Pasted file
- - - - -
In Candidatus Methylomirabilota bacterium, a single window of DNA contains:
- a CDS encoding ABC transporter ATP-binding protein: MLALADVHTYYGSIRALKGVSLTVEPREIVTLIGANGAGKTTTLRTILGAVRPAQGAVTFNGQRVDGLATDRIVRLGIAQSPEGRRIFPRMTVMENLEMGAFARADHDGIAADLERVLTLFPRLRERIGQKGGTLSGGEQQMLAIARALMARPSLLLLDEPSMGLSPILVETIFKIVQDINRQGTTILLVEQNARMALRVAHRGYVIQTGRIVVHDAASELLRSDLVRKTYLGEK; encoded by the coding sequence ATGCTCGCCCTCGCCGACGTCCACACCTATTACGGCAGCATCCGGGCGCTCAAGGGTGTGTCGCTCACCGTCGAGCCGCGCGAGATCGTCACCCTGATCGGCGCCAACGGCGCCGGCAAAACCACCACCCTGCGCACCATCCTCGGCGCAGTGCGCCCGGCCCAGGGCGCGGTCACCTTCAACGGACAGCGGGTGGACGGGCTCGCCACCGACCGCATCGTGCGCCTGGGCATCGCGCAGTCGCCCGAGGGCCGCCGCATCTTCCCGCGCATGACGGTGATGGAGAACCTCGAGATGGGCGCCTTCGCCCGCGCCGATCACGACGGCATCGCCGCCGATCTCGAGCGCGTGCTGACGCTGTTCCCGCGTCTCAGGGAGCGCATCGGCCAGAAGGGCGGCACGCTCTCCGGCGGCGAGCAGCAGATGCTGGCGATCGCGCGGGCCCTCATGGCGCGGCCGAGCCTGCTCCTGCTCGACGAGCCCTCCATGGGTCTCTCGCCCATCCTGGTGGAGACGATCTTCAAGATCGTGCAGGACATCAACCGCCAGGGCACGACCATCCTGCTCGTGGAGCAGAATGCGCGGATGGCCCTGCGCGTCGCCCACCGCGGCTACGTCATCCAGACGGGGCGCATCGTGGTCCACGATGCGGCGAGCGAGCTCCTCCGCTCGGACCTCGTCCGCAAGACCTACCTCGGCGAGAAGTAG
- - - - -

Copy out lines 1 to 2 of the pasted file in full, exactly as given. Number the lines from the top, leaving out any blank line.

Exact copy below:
In Candidatus Methylomirabilota bacterium, a single window of DNA contains:
- a CDS encoding ABC transporter ATP-binding protein: MLALADVHTYYGSIRALKGVSLTVEPREIVTLIGANGAGKTTTLRTILGAVRPAQGAVTFNGQRVDGLATDRIVRLGIAQSPEGRRIFPRMTVMENLEMGAFARADHDGIAADLERVLTLFPRLRERIGQKGGTLSGGEQQMLAIARALMARPSLLLLDEPSMGLSPILVETIFKIVQDINRQGTTILLVEQNARMALRVAHRGYVIQTGRIVVHDAASELLRSDLVRKTYLGEK; encoded by the coding sequence ATGCTCGCCCTCGCCGACGTCCACACCTATTACGGCAGCATCCGGGCGCTCAAGGGTGTGTCGCTCACCGTCGAGCCGCGCGAGATCGTCACCCTGATCGGCGCCAACGGCGCCGGCAAAACCACCACCCTGCGCACCATCCTCGGCGCAGTGCGCCCGGCCCAGGGCGCGGTCACCTTCAACGGACAGCGGGTGGACGGGCTCGCCACCGACCGCATCGTGCGCCTGGGCATCGCGCAGTCGCCCGAGGGCCGCCGCATCTTCCCGCGCATGACGGTGATGGAGAACCTCGAGATGGGCGCCTTCGCCCGCGCCGATCACGACGGCATCGCCGCCGATCTCGAGCGCGTGCTGACGCTGTTCCCGCGTCTCAGGGAGCGCATCGGCCAGAAGGGCGGCACGCTCTCCGGCGGCGAGCAGCAGATGCTGGCGATCGCGCGGGCCCTCATGGCGCGGCCGAGCCTGCTCCTGCTCGACGAGCCCTCCATGGGTCTCTCGCCCATCCTGGTGGAGACGATCTTCAAGATCGTGCAGGACATCAACCGCCAGGGCACGACCATCCTGCTCGTGGAGCAGAATGCGCGGATGGCCCTGCGCGTCGCCCACCGCGGCTACGTCATCCAGACGGGGCGCATCGTGGTCCACGATGCGGCGAGCGAGCTCCTCCGCTCGGACCTCGTCCGCAAGACCTACCTCGGCGAGAAGTAG